Boston Marathon records. Serious moves from a soon-to-be royal. Killer workout videos from an NFL great. The search for the next thing in fitness.Health and fitness stories dominated headlines this week, but it’s often difficult to keep up with the constant influx of news. Here’s our weekly roundup of the trending fitness stories you might have missed over the last few days.
This NFL great is retiring, but far from finished
Men’s Health named New England Patriots linebacker James Harrison one of the top fitness accounts to follow in 2017, thanks to his inspiring, larger-than-life workouts. But his just-announced retirement doesn’t appear to be slowing him down.
Throughout his 15-season NFL career, Harrison is remembered fondly for not only his serious game, but also the equally serious workouts he shared with the world on social media. See some of his top videos here.
But just because Harrison is retired doesn’t mean he’s letting his workout go to the dogs. He’s pumping at the gym just as hard as ever, keeping in shape to keep up with his kids and his passion for fitness. Whether “volleying” around a weighted medicine ball, tossing some weight around with weighted plate dips or decline benching 405 pounds, Harrison is still at the top of his game—retirement or not.
Boston Marathon winner makes history
The Boston Marathon is the sparring ground of champions, where runners from all walks of life and all over the world gather to prove themselves on the pavement. And that was exactly what women’s winner—and two-time Olympian—Desiree Linden did.
The 34-year-old Californian accomplished what no American has done since 1985: be the first female finisher, with a time of 2:39:54.
Despite a slow start, a porta potty stop waiting for her friend and last year’s women’s finisher Shalane Flanagan and “the worst weather in the race’s history,” Linden went full-force to take the elite women’s title by just over 4 minutes.
That just goes to show what a little—okay, a lot of—training, good sportsmanship and heart can do. Her mantra for the big race day? “Just show up for one more mile. Show up for one more minute.”
Equinox is searching for the next workout fad
Remember the fun dance workout that took the world by storm and made us all feel just a little sexier as we moved to a Brazilian beat? (it’s okay, guys; you can admit you loved it.) Fitness think tank and incubator Project Equinox is now looking for the next big idea in fitness innovation to get us all moving.
Studies show that 1 in 5 Americans has a gym membership, and that number will continue to grow. Within the $30 billion U.S. health industry, the health club market is growing by 3.2% annually. That’s a prime opportunity for savvy health brands with the innovation and motivation to stay ahead of the pack.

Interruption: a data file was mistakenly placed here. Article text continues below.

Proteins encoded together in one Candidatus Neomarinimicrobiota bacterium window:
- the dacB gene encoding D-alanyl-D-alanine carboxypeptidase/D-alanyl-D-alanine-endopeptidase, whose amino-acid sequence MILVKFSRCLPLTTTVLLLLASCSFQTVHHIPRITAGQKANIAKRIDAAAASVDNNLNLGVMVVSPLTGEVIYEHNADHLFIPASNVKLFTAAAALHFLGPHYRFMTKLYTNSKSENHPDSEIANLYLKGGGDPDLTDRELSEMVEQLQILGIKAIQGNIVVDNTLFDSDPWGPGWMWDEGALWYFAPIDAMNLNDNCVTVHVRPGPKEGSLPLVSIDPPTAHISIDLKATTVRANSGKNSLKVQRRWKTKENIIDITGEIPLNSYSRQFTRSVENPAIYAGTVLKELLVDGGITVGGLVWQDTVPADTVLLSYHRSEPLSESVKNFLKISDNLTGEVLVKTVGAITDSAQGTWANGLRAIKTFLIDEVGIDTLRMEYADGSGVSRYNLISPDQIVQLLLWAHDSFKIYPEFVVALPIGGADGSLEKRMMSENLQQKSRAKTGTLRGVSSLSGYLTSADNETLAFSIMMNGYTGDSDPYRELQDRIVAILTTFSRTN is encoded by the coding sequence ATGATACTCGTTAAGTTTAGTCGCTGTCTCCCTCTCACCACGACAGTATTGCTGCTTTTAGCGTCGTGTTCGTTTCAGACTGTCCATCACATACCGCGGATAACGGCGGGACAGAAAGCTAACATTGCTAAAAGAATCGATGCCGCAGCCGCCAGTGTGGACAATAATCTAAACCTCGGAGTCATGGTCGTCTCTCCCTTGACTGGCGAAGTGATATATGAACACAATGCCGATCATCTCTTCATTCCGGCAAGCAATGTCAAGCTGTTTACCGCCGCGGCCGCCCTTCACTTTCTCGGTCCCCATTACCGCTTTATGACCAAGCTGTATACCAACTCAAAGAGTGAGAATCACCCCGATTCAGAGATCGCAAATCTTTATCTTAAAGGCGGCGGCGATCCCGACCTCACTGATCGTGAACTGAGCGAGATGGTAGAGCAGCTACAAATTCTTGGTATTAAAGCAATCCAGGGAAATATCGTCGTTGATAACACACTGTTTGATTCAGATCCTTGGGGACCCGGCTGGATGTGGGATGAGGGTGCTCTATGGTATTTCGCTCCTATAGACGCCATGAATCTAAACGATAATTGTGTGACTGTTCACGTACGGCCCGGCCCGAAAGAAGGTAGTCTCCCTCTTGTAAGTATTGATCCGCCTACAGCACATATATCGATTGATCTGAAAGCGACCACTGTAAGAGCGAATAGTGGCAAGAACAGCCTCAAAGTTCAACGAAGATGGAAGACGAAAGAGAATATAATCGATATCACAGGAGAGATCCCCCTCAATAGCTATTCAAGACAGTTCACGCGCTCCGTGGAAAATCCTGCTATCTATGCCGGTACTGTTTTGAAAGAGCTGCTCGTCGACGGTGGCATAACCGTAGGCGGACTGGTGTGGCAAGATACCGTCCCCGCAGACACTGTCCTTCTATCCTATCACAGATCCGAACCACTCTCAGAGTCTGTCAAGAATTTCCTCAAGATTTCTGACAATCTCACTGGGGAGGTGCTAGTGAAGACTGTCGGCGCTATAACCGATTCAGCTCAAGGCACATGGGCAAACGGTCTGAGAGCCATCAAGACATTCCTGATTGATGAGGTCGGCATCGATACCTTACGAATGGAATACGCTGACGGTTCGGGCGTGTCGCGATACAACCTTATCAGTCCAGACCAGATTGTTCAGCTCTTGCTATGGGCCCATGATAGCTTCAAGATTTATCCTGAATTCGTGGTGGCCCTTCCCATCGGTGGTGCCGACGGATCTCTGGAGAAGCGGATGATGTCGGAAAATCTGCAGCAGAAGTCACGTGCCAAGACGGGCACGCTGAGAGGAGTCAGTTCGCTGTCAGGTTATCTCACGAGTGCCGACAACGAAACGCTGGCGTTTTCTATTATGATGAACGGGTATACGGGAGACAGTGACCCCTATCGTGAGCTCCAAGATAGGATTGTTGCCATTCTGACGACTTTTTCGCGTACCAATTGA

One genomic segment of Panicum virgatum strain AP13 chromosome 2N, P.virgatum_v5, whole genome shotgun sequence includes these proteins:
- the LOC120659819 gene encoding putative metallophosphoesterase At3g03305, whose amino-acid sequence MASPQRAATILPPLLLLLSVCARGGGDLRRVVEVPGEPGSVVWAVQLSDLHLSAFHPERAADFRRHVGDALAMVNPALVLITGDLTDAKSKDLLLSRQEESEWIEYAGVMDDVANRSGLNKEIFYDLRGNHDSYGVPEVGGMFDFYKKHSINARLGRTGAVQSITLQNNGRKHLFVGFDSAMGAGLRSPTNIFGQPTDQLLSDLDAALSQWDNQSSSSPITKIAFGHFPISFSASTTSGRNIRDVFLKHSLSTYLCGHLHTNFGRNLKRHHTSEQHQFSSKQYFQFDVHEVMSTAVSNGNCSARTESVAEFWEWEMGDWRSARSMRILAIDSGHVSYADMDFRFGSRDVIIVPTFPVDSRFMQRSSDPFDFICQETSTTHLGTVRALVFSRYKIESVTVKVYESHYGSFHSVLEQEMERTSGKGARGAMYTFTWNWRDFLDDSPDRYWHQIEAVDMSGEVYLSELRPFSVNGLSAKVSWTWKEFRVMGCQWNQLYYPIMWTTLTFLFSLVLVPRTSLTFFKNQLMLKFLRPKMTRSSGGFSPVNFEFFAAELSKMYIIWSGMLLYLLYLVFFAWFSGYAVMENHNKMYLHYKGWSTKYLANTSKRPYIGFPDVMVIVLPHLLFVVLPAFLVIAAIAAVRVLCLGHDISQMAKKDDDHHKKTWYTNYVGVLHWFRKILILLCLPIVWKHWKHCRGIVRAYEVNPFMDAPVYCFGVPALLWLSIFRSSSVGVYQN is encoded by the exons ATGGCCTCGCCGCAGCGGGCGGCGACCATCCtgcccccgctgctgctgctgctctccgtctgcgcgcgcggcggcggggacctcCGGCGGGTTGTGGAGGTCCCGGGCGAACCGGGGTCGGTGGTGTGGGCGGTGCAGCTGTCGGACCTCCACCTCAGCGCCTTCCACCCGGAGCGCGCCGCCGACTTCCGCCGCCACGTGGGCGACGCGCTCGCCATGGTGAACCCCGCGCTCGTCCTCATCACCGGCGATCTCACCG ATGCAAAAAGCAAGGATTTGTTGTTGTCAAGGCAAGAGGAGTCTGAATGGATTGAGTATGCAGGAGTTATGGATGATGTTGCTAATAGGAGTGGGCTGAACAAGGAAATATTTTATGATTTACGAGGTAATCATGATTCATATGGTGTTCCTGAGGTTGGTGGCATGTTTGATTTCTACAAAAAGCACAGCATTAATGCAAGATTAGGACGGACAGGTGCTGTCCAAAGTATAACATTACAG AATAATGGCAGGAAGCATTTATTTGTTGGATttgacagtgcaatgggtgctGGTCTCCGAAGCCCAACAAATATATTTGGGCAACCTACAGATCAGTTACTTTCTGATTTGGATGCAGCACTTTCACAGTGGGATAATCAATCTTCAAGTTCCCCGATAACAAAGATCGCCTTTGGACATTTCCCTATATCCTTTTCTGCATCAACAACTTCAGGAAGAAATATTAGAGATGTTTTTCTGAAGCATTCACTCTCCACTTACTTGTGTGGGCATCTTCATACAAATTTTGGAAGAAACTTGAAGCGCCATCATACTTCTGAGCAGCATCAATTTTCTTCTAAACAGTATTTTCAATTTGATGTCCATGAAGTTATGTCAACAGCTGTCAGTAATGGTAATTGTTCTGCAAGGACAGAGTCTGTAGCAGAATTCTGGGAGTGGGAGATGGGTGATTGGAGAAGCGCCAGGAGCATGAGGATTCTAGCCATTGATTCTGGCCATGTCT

While Equinox, the luxury fitness brand and parent of the think tank, aims to create a wholly new experience for members, its fitness incubator is keeping things fresh. By opening its doors to new ideas and applicants for its yearlong onsite program, the think tank is exploring how major new trends could keep Equator at the forefront.
The think tank workout studio is fully open the public. That means you can take any of its classes and provide feedback to aid the brand in its search for the best new workout class to add to its repertoire.
Meghan Markle’s workout of choice
Repetition can be a killer for even the best fitness plans, leading to the dreaded workout rut where boredom has taken over and progress is at a standstill. But that’s one problem former actress Meghan Markle hasn’t had to face.
Markle’s former trainer of 3 years recently shared her routine, which shows that just because she’s a yoga-practicing vegan doesn’t mean she can’t cross-train like the guys.
Growing up as the daughter of a yoga instructor, Markle was quickly drawn into a fit and healthy lifestyle. But when she decided to kick up her fitness routine a few notches, she enlisted the help of Toronto-based Craig McNamee, founder of Catalyst Health.
Her routine wasn’t for the faint of heart. It incorporated circuit strength training to give her a full-body workout that challenged her fitness and routine. The 45-minute sessions up to 3-4 times per week weren’t aimed at building mass or bulking up. Instead, the pair’s goal was to gradually build strength and improve posture for the Suits actress. They did this through the use of light weights, high reps and plenty of circuit workouts.
Sandwiched between five minutes of cardio warm up and five minutes of stretching was a routine focused on a “full-body approach.” This included dynamic stretches, elevated split squat and presses, single-leg kettlebell deadlifts, plyo work and advanced hanging ab raises. Talk about a serious workout.